I've been beating my head against a wall for a while now on this one. Basically, here is the rundown:

Our MX record points to a frontend SMTP server, which contains aliases for actually routing the mail. No alias, no access to the backend storage server, which is what our clients connect to.

I'm upgrading the backend email server. Currently, a user is created for every email user on the server, which creates the mailbox. On the new server, everything autheticates through PAM to an LDAP server (all of which is working properly). My goal is to get Postfix to create the Maildir directory for the user automatically. This works fine when I have the /home directory with 777 permissions, but for obvious reasons, this should be avoided. I would like to do this with 775 permissions on /home with a group owner of whatever user Postfix is running as, but I can't seem to figure out what user to use. With the 777 permissions, the /home/$user/Maildir directory is created on message delivery. Does anybody know how I can do this without 777 permissions?

The system I am working on is a 64-bit Debian Lenny 5.07 install.

Any advice would be appreciated.

2 Answers 2


The answer to this varies depending on how your Postfix system is configured. You mention pam and LDAP, so I assume you have all your domains in $mydestination, or you use only one domain (example.com, for instance)

It may be easier for you to configure virtual_mailbox_domains with LDAP maps instead of mysql/pgsql maps (the logic is exactly the same though).

You create a single system user, without login privileges. I shall assume a username and group of vmail:vmail here, but the specific name is not important.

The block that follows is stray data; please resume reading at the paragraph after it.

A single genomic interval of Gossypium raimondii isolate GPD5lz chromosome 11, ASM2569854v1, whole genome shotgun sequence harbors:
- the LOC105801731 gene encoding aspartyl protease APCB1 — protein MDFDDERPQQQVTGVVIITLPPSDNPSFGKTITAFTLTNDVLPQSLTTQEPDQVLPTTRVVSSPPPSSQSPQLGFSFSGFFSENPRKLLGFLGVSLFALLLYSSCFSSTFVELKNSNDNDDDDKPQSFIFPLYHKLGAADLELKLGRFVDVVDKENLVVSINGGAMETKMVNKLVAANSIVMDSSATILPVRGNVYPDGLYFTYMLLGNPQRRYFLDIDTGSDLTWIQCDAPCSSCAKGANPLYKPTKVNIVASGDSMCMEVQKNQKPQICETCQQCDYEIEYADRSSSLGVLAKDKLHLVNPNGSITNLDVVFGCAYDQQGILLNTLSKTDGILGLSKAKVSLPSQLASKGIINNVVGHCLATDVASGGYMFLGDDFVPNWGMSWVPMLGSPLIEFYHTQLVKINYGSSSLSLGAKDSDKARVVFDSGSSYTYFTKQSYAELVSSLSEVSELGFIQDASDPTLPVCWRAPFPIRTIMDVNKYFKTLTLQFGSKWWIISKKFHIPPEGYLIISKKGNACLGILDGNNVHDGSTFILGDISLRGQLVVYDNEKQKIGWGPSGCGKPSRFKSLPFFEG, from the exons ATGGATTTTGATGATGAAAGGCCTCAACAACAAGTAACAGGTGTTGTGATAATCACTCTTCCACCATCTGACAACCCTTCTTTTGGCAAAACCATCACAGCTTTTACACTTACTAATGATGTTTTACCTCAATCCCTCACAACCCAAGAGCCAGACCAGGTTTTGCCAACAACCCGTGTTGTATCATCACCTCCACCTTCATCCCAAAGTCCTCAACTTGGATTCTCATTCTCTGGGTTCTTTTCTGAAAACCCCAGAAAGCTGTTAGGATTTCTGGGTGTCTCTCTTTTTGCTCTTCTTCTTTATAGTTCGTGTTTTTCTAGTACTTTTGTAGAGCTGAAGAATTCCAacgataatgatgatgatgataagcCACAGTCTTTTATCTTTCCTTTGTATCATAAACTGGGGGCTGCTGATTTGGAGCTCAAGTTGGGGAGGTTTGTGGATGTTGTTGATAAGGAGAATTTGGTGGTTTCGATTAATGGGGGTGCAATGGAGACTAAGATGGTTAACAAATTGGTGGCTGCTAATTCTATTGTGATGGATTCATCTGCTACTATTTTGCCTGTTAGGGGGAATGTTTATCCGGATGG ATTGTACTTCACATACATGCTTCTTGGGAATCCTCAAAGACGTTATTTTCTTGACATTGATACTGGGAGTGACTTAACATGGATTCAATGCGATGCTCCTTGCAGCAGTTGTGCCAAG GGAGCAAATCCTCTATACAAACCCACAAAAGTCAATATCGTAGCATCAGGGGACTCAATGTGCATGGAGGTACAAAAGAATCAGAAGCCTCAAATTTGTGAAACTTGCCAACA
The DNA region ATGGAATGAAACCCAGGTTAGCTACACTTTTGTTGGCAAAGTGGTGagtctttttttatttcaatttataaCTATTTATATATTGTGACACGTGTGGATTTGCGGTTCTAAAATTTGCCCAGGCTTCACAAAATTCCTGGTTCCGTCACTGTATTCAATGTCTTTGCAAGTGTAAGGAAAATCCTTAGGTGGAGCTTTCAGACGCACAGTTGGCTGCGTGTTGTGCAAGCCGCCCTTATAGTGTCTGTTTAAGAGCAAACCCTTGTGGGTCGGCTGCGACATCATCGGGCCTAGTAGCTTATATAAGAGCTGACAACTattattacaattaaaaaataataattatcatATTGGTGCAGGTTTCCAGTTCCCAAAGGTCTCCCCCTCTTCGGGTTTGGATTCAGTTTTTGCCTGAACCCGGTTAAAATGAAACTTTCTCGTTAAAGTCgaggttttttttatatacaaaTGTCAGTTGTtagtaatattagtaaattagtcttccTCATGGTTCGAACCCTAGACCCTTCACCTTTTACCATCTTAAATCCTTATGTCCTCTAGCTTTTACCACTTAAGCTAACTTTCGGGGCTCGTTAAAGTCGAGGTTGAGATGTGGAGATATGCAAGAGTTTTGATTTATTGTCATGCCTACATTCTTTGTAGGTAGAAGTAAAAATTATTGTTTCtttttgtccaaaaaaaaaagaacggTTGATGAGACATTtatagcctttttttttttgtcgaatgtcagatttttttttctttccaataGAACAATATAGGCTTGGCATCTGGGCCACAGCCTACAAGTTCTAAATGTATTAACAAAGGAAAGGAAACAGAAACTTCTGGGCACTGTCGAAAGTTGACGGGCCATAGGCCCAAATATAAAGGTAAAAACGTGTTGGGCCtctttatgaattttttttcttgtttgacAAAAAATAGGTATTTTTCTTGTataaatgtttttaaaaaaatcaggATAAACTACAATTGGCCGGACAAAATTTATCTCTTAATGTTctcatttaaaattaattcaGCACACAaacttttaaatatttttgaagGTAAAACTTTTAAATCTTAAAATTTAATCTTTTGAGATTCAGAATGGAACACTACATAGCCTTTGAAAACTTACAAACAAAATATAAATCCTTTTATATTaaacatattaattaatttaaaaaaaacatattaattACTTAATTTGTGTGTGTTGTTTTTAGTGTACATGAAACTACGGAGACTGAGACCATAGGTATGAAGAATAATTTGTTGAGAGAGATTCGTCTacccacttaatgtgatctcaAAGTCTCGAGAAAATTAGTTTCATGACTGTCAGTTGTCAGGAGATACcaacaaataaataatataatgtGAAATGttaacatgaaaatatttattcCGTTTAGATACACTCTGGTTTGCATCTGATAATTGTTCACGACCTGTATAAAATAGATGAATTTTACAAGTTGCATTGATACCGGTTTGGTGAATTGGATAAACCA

In LDAP, create your mailbox path relative to $HOME for vmail (so the maildir becomes /home/vmail/user/Maildir/).

Add your domains to virtual_mailbox_domains. Create a virtual_mailbox_maps map which takes in the username as input and returns username/Maildir as output.


virtual_mailbox_domains = example.com
virtual_mailbox_base = /home/vmail/
virtual_mailbox_maps = ldap:/etc/postfix/ldap_virtual.cf
virtual_uid_maps = static:$uid_of_vmail
virtual_gid_maps = static:$gid_of_vmail
#$uid_of_vmail and $gid_of_vmail are obtained from the output of 
#id vmail
in main.cf.

See http://www.postfix.org/ldap_table.5.html and http://www.postfix.org/VIRTUAL_README.html for more information (and what you need to put in ldap_virtual.cf).

FWIW, Postfix runs the local delivery process as the uid/gid of the system user you are delivering to.

The general permissions for /home are 755 with owner and group both root, but the user can write within ~user. Hence Postfix will happily deliver to ~user/Maildir/, but will not be able to create ~user. Using virtual users will sidestep this issue by granting access to all mailboxes to a single uid/gid, which is then accessed only by your pop3/imap software. Direct access to the mailbox by users will not be possible.


If postfix (which is a member of the mail group) can't write to the directory, it won't be able to complete the delivery. The secret is to get the mail group to have read-write access in the user's home directory. 775 will be enough to get postfix into /home; but once there, it might not be enough to allow it to create a directory in /home/$user, because the group assigned is probably not mail, and the owner certainly isn't mail, and the world bits are most assuredly not set to rwx. So, for postfix, it's "no soup for you".

As a stop-gap measure, you could always set the group of the user's directory to mail, but I really don't recommend this.

A better solution would be to use extended attributes, available in EXT3 and EXT4. This would allow you to define multiple groups, not just one. So you could add the mail group to every user directory with rwx, not r-x, bypassing the problem and allowing directory creation.

Just curious, why not use /var/spool/mail/$user and be done with it? Using that arrangement would solve the entire issue; the group for the directory is defacto mail, bypassing the entire "I need 777" issue. I can only guess that you have a need to NFS-mount user home directories or somesuch.

  • The reason we are doing things the way we are is because the /home/$user directory might not exist depending on whether or not the user has ever connected to the server. This is because the users are all authenticate through LDAP, thus they might not have a home directory on the server if they have never authenticated before. Your explanation makes perfect sense. I'll have to come up with some other way to accomplish what I am trying to do.
    – Eugene
    Jan 6, 2011 at 19:14

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